[Tarot vs. Kenny] Preventative Lesson"Oh KEN~NY!"
Oh this was going to be good. Tarot was a lot of things, but tolerant of threats he was not. Of course, Kenny MIGHT have been simply teasing when he said 'Hmm, well, lemme tell you a little secret....I live by a very strict code to never, ever eat humans, under any circumstances. However....I do like the occasional monkey every now and then.' Of course, the look had implied that Kenny wasn't talking about any of Tarot's underlings but rather Tarot himself. And naturally, threatening the self-proclaimed Monkey King with being made into a meal didn't sit well with Tarot. In fact, he'd lost some sleep over it. His paranoia was one thing when it came to day to day interactions with folks but Kenny was different. Kenny was one of the few people Tarot was sure could follow through on that threat--and while the roguish Monkey King couldn't deny that Kenny's tummy was more than pleasant to look at on the outside he wasn't sure he wanted to see it from the inside
Don't Miff the Monkey King"See, now, Kenny, this is why you don't ever want do stupid things. You do stupid things and I have to reciprocate by doing something clever to teach you the difference."
Tarot sat on the naga's back, legs crossed and his balance perfectly even as he looked down at the struggling naga under him. On one end, Kenny's tail was wrapped around the post, only barely clinging to the hold he had on it. On the other end, Kenny's finger tips clutched at the edge of the stone floor. And beneath him, yawning open into the darkness below was the trap that Tarot had laid for the naga...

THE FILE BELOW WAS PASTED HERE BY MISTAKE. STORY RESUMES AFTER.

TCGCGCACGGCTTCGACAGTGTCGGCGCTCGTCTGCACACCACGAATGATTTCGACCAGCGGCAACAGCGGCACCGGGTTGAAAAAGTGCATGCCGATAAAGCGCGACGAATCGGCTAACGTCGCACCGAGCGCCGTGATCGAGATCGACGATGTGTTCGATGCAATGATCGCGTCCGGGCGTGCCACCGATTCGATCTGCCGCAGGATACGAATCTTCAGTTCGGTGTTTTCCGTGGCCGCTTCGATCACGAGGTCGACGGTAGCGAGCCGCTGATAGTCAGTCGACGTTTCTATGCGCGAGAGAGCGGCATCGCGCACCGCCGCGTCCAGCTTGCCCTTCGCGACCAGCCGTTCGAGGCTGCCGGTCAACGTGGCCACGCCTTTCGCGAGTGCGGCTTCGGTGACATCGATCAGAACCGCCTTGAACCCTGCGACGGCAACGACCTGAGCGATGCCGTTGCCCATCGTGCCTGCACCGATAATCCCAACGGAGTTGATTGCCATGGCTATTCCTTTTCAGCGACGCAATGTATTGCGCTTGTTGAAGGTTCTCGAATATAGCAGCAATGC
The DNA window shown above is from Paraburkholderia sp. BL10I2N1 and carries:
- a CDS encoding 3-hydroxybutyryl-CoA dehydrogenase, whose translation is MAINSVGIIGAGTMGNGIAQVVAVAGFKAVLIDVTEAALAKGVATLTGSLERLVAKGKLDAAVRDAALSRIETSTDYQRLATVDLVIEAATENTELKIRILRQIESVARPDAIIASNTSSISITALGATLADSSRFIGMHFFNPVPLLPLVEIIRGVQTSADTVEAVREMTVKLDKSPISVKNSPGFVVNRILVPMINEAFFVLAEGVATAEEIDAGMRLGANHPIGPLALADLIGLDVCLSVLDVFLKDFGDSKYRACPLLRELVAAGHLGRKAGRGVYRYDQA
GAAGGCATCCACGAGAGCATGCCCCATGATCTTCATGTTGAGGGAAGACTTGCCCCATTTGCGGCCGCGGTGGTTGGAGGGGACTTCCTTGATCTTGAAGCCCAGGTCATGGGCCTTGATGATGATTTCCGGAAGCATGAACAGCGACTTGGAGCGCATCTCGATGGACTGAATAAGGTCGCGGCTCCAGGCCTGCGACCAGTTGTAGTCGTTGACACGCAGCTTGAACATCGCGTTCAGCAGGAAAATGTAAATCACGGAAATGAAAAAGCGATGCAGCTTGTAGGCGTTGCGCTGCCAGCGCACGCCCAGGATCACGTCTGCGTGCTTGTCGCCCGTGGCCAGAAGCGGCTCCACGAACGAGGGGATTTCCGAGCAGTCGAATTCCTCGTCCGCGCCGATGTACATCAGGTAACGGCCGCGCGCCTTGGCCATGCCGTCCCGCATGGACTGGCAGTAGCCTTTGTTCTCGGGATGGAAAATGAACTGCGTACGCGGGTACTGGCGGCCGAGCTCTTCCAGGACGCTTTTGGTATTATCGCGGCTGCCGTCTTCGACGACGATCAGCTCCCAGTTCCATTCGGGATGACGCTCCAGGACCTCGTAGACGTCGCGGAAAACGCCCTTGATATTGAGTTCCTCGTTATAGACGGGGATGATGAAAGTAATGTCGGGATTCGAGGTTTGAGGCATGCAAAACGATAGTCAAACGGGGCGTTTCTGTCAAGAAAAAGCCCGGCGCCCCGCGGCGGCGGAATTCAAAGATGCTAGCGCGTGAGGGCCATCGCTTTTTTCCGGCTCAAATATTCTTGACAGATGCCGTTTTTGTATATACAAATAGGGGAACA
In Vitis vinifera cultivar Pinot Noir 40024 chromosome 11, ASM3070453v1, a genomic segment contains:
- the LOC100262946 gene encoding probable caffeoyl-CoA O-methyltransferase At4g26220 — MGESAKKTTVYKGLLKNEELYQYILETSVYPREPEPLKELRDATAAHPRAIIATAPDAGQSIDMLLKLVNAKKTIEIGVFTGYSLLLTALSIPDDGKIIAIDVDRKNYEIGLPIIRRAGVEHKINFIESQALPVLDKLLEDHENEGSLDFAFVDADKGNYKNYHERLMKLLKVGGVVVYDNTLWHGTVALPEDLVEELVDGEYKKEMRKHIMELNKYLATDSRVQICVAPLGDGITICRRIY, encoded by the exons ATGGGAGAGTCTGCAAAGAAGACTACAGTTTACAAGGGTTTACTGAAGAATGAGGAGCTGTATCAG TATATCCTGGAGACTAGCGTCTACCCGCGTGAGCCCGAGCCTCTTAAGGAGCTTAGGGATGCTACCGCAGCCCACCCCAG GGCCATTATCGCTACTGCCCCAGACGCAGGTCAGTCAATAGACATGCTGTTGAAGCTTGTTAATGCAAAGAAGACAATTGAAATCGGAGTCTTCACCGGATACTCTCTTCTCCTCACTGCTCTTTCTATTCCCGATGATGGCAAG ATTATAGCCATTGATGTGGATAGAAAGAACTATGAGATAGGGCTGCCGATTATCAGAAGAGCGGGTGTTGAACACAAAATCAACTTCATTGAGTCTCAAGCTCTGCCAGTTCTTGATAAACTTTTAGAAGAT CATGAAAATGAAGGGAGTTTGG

It had been simple enough. Tarot, leading Kenny into the 'Monkey King's' so-called palace and temple under the guise of goodwill, had led the naga through the various pathways, explaining that since he was now the King of Monkeys (and a handsome one at that), that he wanted to give Kenny the grand tour of the hidden temple that had up until now been a home for many of the primates in the jungle, with the promise to e
Snow KittensSomeone is prodding him insistently. A nose, or maybe a paw, digging uncomfortably into his soft side. In his ear, a voice registers. "Belly! Belly, wake up!" He is not awake. He doesn't understand at all what's going on. Confused and groggy, he feebly kicks his legs. The voice - Dove's voice - hisses quietly in annoyance. "Get UP!"
The prickle of nubby milk teeth and drool collecting on his ear is still not enough to get the kit up. Sounding a little resigned, another voice comments, "He's really out. I don't think he's waking up." There's a response from Dove, but the words are muffled by her mouthful of Belly's ear. He tries to flick it away, but she retains her grip, and starts gnawing.
He's slowly starting to take note of what's going on. As he wriggles and furrows his brow, Zuzu pipes up. "Let him be, Dove. We're missing it!" The impatient thump of her paws on the packed dirt towards the entrance to the den. "And be quiet, guys, or you'll wake Papa and Mamas!" Dove, still